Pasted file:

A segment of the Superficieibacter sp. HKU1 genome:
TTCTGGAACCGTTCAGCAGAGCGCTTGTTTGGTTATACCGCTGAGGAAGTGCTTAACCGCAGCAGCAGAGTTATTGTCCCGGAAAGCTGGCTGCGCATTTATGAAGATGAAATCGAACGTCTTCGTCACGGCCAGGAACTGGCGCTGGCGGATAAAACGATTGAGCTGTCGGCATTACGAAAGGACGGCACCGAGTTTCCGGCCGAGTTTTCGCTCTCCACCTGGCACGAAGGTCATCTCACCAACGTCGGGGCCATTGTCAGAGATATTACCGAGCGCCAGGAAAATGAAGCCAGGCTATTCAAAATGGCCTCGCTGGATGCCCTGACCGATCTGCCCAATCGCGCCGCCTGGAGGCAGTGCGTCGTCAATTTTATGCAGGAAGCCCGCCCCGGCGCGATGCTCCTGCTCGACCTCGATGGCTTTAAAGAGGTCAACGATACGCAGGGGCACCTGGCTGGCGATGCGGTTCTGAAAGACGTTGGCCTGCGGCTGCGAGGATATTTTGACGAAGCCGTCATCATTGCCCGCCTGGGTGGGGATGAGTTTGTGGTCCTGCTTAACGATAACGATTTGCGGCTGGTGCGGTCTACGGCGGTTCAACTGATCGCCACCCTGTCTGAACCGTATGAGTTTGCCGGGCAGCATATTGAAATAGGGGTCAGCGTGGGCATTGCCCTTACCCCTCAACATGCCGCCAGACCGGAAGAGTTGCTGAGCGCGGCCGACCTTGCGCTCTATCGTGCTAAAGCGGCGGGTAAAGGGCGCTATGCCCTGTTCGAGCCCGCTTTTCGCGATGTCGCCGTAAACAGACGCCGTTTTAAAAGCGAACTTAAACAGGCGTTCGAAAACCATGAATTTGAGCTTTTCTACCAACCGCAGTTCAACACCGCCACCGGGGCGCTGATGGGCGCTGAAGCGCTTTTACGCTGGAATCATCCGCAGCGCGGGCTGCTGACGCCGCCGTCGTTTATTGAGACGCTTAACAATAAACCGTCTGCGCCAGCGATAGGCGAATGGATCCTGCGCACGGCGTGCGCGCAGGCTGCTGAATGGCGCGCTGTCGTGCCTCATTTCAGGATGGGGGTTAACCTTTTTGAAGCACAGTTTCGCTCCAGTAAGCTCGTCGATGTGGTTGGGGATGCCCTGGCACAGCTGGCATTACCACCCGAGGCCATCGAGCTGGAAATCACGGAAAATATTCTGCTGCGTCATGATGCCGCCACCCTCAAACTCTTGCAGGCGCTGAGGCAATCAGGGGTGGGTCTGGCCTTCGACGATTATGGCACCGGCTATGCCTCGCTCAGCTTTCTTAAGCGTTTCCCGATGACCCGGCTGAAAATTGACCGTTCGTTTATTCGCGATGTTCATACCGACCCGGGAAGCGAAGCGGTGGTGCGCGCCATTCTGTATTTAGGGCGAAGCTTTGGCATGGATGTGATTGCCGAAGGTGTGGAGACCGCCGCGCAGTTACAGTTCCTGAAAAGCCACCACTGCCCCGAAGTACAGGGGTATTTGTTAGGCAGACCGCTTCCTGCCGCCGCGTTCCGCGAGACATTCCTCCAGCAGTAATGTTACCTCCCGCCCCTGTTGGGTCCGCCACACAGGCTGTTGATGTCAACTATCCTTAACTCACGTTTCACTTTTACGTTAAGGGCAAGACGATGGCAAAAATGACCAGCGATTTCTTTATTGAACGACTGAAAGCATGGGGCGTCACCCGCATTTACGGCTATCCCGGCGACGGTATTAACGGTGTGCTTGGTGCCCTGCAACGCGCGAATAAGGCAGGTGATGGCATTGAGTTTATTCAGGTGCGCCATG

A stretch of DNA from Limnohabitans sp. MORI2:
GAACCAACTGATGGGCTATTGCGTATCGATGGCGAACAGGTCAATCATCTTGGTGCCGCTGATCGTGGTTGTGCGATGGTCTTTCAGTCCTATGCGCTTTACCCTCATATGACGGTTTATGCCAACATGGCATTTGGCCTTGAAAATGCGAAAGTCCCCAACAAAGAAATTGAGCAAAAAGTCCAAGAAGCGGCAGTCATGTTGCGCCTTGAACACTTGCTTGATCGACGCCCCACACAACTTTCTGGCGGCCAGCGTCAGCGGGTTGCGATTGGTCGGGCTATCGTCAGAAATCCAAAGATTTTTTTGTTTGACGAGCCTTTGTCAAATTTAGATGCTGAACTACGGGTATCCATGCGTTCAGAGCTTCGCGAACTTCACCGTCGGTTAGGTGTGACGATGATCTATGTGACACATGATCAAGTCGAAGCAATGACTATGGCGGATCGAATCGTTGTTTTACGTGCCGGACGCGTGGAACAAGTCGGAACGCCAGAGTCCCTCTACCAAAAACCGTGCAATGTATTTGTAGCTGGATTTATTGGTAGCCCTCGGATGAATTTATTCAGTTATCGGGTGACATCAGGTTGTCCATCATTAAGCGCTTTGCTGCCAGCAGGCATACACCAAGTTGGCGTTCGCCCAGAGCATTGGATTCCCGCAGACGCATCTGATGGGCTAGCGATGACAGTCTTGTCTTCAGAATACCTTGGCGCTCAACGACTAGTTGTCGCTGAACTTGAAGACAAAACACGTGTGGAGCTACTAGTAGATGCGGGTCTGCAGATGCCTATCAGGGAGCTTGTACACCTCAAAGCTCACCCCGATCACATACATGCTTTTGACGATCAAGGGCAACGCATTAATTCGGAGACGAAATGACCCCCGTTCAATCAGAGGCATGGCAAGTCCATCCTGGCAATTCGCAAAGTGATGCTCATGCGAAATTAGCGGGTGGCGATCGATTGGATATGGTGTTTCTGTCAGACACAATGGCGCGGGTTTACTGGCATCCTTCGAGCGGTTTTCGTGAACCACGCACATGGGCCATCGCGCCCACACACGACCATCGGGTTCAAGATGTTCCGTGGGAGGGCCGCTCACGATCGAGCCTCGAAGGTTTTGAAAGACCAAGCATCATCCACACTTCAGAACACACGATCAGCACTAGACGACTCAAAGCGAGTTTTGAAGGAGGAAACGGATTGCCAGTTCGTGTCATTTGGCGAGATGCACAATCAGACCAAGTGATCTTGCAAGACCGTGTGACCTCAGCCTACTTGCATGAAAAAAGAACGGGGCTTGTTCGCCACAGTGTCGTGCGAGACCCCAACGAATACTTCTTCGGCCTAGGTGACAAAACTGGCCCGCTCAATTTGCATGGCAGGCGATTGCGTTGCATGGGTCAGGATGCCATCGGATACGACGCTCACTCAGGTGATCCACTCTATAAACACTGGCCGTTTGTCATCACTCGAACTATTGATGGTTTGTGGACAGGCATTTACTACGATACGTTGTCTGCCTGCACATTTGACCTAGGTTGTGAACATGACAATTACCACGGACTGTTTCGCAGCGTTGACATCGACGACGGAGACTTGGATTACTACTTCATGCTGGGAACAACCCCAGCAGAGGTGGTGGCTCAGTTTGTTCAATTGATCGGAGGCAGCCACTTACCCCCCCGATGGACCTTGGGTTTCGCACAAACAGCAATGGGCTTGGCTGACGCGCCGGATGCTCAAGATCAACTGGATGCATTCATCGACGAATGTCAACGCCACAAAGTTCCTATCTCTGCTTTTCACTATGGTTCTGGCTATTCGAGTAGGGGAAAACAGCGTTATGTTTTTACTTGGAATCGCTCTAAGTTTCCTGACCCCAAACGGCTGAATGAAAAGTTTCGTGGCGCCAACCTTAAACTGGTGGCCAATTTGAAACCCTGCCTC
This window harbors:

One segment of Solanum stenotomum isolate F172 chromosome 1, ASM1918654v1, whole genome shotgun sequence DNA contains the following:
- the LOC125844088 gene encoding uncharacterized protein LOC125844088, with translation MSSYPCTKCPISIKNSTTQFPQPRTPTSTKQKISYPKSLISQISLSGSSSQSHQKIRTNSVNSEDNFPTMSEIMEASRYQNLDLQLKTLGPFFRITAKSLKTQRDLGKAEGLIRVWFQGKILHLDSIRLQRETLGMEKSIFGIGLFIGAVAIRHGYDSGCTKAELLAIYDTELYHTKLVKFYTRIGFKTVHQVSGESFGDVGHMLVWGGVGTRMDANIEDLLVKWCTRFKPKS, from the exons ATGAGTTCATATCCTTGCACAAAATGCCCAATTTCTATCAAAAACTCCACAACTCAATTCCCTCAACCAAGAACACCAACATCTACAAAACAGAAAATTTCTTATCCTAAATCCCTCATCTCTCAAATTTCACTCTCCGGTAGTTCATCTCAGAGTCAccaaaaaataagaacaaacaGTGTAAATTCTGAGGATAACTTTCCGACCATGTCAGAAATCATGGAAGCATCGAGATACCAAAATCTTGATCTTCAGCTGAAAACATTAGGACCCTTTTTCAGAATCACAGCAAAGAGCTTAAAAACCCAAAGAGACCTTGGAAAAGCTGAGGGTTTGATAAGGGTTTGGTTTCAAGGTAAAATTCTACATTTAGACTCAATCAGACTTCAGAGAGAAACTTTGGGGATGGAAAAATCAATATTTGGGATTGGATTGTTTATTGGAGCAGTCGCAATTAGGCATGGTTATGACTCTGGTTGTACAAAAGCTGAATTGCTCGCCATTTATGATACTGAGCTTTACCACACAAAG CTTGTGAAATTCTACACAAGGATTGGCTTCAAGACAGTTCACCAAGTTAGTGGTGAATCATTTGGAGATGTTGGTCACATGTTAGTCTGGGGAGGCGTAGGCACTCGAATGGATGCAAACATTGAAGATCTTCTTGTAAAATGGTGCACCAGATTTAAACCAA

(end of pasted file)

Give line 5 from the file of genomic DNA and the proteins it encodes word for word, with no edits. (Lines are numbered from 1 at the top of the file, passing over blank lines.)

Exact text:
This window harbors: